Marine Le Pen, leader of the French far-right National Rally Party, and Brexit Party leader Nigel Farage (File)

Originally published by The UK in a Changing Europe and drawn from the article “Eager to leave? Populist radical right parties’ responses to the UK’s Brexit vote” in The British Journal of Politics and International Relations:

After the UK’s Brexit referendum in 2016, eurosceptics across Europe cheered. The most fervent saw the imminent departure of Britain as an example to be followed, while others considered the vote as a sign that the European Union was in need of fundamental reform. There were voices, also beyond eurosceptic circles, that spoke of a domino effect with other countries departing the EU.

But now that the UK has finally left, few countries seem to have been inspired by the British example. If anything, the trend across member states has been an increase in public support for EU membership.

The findings in our article suggest that early predictions of an imminent domino effect were always questionable. We focused on parties of the populist radical right (PRR), considered to be the most likely instigators of departure, yet even the most passionately eurosceptic politicians were reluctant to campaign for their countries’ exit from the EU.

Studying Populism and Euroscepticism

Parties of the PRR — characterized by anti-immigration positions, opposition to cultural change, and populist anti-establishment discourse — criticize the EU for a variety of reasons.

They lament the loss of national sovereignty which they associate with deeper European integration. They dislike the opening of borders, as well as the EU’s supposed undemocratic and elite-centered nature.

In our study, we focused on PRR parties in four founding EU member states: Partij voor de Vrijheid (PVV) in the Netherlands; Front National (FN; now re-named Rassemblement National) in France; Alternative für Deutschland (AfD) in Germany, and Lega Nord (LN; later known as Lega) in Italy.

We asked whether these parties were inspired by the Brexit vote in their national election campaigns, which in all cases took place within two years of the British referendum.

Did they draw attention to Brexit, and increase their general emphasis on the topic of European integration? Did they bolster their euroscepticism and demand a similar EU membership referendum in their own country, or even a unilateral withdrawal from the bloc?

Caution Rather than Demands for Exit

PRR parties initially reacted with some gusto to the Brexit vote. PVV leader Geert Wilders congratulated the British on their “Independence Day”, and argued that the Dutch deserved their own referendum. Italy’s LN declared that the British had “taught us a lesson in democracy”, whilE FN’s leader Marine Le Pen was similarly unequivocal in her praise for Brexit and her demand for a referendum in France. Alice Weidel of Germany’s AfD floated the idea of holding similar membership referendA across Europe.

Yet the Brexit vote failed to leave a more lasting mark on the strategies of PRR parties. European integration, in general, did not feature prominently in most of their election campaigns.

The case of Marine Le Pen, for whom “returning France’s sovereignty” was a key campaign pledge, was possibly the exception. Before the second round of the Presidential elections, however, she placed less emphasis on the EU, and her position — not least pertaining to the common currency — became more ambiguous.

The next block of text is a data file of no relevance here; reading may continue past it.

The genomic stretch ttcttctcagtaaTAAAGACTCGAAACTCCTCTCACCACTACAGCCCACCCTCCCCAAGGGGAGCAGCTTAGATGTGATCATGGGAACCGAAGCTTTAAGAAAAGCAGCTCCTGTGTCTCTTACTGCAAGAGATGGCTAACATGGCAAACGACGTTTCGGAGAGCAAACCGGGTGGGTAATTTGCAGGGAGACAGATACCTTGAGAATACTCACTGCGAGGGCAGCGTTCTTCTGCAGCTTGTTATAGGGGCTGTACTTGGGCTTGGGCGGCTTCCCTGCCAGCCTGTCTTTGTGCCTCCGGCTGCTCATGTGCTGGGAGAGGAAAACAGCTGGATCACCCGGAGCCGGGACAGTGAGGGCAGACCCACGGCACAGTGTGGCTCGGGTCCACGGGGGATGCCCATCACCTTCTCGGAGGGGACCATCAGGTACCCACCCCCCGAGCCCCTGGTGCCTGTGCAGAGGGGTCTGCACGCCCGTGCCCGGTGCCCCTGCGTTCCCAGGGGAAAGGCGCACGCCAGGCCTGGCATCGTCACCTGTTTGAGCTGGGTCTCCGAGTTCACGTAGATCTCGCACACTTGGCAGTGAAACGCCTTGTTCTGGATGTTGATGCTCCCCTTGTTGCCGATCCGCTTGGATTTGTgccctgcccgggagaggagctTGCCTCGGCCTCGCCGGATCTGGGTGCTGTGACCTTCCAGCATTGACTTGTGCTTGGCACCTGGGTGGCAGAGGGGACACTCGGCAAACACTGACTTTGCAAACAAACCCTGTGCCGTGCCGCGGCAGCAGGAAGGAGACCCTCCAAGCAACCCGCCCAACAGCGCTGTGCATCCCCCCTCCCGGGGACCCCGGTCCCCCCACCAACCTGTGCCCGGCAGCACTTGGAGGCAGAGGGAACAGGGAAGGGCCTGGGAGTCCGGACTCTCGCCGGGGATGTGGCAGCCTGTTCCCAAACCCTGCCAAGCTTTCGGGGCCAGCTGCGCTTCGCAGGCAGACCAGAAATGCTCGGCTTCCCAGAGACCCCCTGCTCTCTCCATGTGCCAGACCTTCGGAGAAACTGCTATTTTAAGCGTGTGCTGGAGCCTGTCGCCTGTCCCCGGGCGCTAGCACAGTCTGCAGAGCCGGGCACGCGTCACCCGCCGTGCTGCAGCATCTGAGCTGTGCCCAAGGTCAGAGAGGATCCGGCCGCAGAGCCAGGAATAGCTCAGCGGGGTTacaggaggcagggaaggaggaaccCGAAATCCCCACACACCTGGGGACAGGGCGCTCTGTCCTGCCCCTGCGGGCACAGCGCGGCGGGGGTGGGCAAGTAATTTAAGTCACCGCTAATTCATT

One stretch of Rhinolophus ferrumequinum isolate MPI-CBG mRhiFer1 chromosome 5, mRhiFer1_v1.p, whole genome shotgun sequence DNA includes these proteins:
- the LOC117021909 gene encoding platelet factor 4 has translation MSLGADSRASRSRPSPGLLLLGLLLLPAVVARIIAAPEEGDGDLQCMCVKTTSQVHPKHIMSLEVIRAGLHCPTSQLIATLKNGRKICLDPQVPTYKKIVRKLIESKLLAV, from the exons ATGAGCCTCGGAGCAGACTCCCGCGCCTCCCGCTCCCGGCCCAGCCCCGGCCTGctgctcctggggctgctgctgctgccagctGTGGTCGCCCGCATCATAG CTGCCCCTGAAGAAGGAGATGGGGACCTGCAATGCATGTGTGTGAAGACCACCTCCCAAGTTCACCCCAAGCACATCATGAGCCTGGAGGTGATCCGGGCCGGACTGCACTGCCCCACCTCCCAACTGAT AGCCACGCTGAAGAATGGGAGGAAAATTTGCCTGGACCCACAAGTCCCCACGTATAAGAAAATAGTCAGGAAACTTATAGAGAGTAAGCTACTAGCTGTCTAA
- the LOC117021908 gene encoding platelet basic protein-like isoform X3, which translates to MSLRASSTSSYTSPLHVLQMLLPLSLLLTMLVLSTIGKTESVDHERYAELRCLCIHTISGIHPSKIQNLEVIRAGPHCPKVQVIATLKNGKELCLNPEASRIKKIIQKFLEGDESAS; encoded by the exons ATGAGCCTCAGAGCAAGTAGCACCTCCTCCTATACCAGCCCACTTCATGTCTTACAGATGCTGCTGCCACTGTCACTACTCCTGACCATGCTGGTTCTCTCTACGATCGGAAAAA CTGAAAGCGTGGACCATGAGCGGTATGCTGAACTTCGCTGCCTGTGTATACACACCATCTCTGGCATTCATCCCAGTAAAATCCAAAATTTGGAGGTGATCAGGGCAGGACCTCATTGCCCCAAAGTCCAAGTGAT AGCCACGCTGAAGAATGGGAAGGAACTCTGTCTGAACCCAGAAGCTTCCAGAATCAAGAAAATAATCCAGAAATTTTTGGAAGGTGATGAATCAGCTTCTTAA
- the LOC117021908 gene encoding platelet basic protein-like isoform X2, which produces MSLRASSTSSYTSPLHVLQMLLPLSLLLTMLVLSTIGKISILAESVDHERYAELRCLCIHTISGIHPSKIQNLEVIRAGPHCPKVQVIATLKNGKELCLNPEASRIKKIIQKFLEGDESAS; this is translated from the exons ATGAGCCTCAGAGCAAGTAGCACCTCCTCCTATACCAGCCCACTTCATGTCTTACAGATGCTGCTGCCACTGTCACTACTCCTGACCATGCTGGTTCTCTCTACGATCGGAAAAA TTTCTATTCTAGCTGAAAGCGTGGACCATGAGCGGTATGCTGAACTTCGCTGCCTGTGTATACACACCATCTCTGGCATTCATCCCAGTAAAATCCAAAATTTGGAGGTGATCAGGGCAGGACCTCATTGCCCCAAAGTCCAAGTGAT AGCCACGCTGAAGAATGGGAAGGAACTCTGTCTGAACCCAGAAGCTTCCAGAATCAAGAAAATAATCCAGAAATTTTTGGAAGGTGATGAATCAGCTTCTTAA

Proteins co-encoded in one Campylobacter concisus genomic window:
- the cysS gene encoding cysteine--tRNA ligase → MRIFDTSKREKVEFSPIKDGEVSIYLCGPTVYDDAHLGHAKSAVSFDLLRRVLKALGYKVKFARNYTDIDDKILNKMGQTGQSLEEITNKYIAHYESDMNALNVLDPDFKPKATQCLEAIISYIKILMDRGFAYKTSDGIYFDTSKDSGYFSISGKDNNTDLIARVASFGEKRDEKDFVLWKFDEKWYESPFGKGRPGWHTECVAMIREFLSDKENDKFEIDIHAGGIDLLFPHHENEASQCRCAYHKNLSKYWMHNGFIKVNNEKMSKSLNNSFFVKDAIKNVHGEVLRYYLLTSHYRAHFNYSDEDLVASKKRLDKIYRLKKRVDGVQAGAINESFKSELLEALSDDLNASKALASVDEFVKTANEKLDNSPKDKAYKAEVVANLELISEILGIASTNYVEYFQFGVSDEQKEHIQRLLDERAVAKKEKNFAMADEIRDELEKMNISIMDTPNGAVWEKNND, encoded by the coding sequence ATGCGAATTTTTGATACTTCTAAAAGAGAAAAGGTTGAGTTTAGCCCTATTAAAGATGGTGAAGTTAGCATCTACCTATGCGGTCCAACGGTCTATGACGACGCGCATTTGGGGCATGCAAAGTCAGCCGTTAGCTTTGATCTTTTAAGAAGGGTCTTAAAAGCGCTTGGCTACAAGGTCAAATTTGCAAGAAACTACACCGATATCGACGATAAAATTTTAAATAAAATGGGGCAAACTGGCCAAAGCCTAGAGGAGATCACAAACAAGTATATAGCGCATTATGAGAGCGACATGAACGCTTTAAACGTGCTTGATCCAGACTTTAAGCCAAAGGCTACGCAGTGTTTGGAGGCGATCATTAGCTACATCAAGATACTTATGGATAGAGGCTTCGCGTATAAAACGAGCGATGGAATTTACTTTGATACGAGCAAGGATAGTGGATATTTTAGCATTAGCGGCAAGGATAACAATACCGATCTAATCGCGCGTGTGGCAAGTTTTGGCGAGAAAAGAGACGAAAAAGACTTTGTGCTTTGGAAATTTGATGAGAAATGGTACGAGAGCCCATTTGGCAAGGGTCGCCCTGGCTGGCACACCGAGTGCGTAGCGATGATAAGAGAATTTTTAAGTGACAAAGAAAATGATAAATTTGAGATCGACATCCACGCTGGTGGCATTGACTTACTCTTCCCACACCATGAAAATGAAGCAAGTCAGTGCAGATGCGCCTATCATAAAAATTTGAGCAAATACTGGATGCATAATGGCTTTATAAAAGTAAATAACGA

The Dutch PVV already favored a “Nexit” well before the British referendum. In the 2017 Parliamentary election campaign, however, party leader Wilders preferred to prioritize his central theme of “Islamization”.

Apart from the PVV, the PRR parties ultimately shied away from advocating their countries’ unilateral withdrawal from the EU. Expressions of support for revoking membership or a referendum were voiced in a careful and non-committal manner: “ending EU membership may be necessary only if the EU fails to reform”.

The muted responses of PRR parties to Brexit can be explained in part by the relatively small appetite among European citizens for leaving the EU, but also by the comparatively low salience of the issue of European integration.

As long as PRR parties are successful by focusing on issues that are considered more important by their voters – not least those related to immigration and cultural change – their leaderships have little reason to take a risk and focus on themes that potentially divide their electorates or membershiips.

This is even the case in countries, like France and Italy, with considerable euroscepticism has reached considerable levels. As Duncan McDonnell and Anika Werner have argued, PRR parties “enjoy flexibility on European integration and can shift positions” precisely because of the issue’s limited salience among supporters and the public at large.

The uncertainty of the outcome of protracted Brexit negotiations, as a well as political instability in the UK, have further induced a cautious wait-and-see approach among PRR parties.

In the longer run, when there is clarity about the UK’s fate, there may well be renewed calls for leaving the EU. Yet this probably requires an increase in salience of EU-related issues and a concomitant rise in “exit scepticism” among European citizens.

The article “Eager to leave? Populist radical right parties’ responses to the UK’s Brexit vote” is in the latest issue of The British Journal of Politics and International Relations. It is co-authored by Stijn van Kessel, Nicola Chelotti, Helen Drake, Juan Roch, and Patricia Rodi. The research is part of the ESRC-funded project “28+ Perspectives on Brexit: a guide to the multi-stakeholder negotiations”, led by Prof. Helen Drake.